See Linux Journal Issue 75, July 1st, 2000, Pp. 86-91 + Cover:

A wristwatch videoconferencing computer running the videoconferencing application underneath a transparent oclock, running XF86 under the GNUX (GNU+Linux) operating system.

In this picture, Eric Moncrief is wearing the watch, and Stephen Ross is pictured on the XF86 screen as a 24 bit true colour visual. (WristWatchComputer designed and built by Steve Mann.)

A SECRET function, when selected, conceals the videoconferencing window by turning off the transparency of the oclock, so that the watch then looks like an ordinary watch (just showing the clock filling the entire 640x480 pixel screen). The OPEN function cancels the SECRET function and opens the videoconferencing session up again.

Bonus points for anyone who can guess where inside the watch the broadcast quality full colour video camera is concealed.

The current embodiment requires the support of a separate device that is ordinarily concealed underneath clothing (that device processes the images and transmits live video to the Internet at about 7 frames per second in full 24 bit colour). Presently we are working on building an embodiment of this invention in which all of the processing and the communications device fit inside the wristwatch so that a separate device doesn't need to be worn elsewhere on the body for the wristwatch videoconferencing system to work.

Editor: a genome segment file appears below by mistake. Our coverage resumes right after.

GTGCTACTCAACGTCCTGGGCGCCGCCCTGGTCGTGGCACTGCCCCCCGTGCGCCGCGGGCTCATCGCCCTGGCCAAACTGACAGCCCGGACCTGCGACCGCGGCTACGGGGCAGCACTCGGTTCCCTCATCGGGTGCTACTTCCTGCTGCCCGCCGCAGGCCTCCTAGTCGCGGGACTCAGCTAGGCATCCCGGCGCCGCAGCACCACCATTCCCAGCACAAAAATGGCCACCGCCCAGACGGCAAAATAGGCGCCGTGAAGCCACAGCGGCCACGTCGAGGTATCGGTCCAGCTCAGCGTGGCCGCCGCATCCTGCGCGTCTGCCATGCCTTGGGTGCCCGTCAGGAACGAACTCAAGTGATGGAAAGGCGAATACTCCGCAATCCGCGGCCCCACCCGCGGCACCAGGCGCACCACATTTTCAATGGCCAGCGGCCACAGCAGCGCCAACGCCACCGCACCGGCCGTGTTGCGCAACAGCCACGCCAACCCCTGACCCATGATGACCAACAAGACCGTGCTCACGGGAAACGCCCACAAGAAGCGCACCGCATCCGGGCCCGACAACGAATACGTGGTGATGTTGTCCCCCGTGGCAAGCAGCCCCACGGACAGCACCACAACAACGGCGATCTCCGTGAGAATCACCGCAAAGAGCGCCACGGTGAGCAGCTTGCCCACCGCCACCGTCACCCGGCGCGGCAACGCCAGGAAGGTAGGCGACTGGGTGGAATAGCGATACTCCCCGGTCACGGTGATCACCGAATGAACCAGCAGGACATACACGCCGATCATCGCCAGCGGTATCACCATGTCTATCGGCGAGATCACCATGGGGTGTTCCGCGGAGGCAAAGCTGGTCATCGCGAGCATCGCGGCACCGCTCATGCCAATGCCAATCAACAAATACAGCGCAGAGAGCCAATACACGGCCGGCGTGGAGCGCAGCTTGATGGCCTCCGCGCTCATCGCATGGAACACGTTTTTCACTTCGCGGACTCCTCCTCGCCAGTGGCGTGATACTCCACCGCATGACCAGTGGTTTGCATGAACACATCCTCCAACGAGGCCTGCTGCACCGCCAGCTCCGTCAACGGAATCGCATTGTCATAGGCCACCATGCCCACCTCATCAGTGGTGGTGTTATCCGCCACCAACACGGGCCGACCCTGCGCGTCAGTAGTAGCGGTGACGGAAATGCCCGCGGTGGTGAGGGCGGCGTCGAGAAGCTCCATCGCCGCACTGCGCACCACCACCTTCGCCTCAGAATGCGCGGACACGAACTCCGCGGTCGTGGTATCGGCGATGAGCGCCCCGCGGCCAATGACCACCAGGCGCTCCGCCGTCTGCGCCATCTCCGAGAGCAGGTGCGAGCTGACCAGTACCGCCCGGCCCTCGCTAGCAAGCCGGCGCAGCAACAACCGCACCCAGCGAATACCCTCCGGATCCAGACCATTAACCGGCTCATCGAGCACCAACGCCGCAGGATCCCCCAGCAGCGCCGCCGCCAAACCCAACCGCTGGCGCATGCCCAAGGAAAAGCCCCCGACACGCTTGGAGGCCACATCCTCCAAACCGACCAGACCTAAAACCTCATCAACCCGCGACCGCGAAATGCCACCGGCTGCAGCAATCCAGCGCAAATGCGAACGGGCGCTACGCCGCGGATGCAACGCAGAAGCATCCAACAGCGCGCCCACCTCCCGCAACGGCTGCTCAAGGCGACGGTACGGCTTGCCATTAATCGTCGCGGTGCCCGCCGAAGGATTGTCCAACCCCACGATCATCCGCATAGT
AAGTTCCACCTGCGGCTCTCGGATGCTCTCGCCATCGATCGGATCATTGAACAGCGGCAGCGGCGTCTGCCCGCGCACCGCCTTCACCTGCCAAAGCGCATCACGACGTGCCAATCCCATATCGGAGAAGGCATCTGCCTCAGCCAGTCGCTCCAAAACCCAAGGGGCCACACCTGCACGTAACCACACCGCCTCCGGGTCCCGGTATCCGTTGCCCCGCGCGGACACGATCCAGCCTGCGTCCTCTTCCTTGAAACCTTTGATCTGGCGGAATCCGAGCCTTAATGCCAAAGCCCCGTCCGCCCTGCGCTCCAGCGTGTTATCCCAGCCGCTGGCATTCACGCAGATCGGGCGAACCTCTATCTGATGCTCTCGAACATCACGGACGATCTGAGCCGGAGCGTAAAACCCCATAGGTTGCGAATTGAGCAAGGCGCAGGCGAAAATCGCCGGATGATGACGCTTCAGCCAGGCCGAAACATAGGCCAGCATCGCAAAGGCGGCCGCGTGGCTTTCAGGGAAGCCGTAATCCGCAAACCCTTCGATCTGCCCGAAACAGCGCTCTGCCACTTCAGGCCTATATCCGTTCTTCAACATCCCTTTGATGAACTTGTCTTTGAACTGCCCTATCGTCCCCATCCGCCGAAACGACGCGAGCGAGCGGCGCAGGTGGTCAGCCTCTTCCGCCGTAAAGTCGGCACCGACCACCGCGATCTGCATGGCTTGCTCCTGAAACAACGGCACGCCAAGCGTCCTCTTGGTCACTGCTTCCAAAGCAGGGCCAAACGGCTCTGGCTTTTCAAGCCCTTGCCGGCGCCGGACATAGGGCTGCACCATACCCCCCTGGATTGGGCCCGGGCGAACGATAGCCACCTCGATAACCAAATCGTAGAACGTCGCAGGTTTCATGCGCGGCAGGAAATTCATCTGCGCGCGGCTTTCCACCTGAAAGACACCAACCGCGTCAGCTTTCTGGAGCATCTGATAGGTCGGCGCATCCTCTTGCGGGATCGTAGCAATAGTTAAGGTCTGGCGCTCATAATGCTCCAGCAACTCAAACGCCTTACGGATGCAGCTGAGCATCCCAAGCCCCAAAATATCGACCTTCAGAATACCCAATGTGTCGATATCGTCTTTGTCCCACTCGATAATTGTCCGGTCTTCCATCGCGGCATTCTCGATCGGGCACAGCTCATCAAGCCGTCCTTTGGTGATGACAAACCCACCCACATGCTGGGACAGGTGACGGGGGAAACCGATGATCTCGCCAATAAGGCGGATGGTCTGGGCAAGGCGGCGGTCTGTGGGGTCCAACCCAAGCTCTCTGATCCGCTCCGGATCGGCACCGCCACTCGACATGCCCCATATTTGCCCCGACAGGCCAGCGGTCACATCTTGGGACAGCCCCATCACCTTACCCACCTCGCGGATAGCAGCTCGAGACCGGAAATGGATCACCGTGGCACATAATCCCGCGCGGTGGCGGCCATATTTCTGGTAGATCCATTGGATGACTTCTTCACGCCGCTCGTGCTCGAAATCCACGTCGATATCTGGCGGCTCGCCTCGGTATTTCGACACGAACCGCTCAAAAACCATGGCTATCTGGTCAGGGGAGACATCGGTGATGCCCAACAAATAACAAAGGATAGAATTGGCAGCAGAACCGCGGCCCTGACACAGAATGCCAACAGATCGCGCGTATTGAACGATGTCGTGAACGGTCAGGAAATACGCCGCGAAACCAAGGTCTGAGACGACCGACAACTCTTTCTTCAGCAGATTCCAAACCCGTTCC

All programs for this invention are Free Software, licensed under GNU GPL. The hardware is covered by 3 patents (issued to S. Mann) and others pending; manufacturers interested in licensing the technology (hardware) of this invention should contact admin@eyetap.org, mann@eecg.toronto.edu, and limpertb@gowlings.com

The computer programs, such as the VideoOrbits electronic newsgathering programs (not to aggrandize programs with words like ``software'') developed as part of this research are distributed freely under GNU GPL.

Greyscale gif file suitably sized for printing as a figure in a paper

Related research

additional pictures of wristwatch computer videophone taken in the "dusting" (multiple exposure lightspace) genre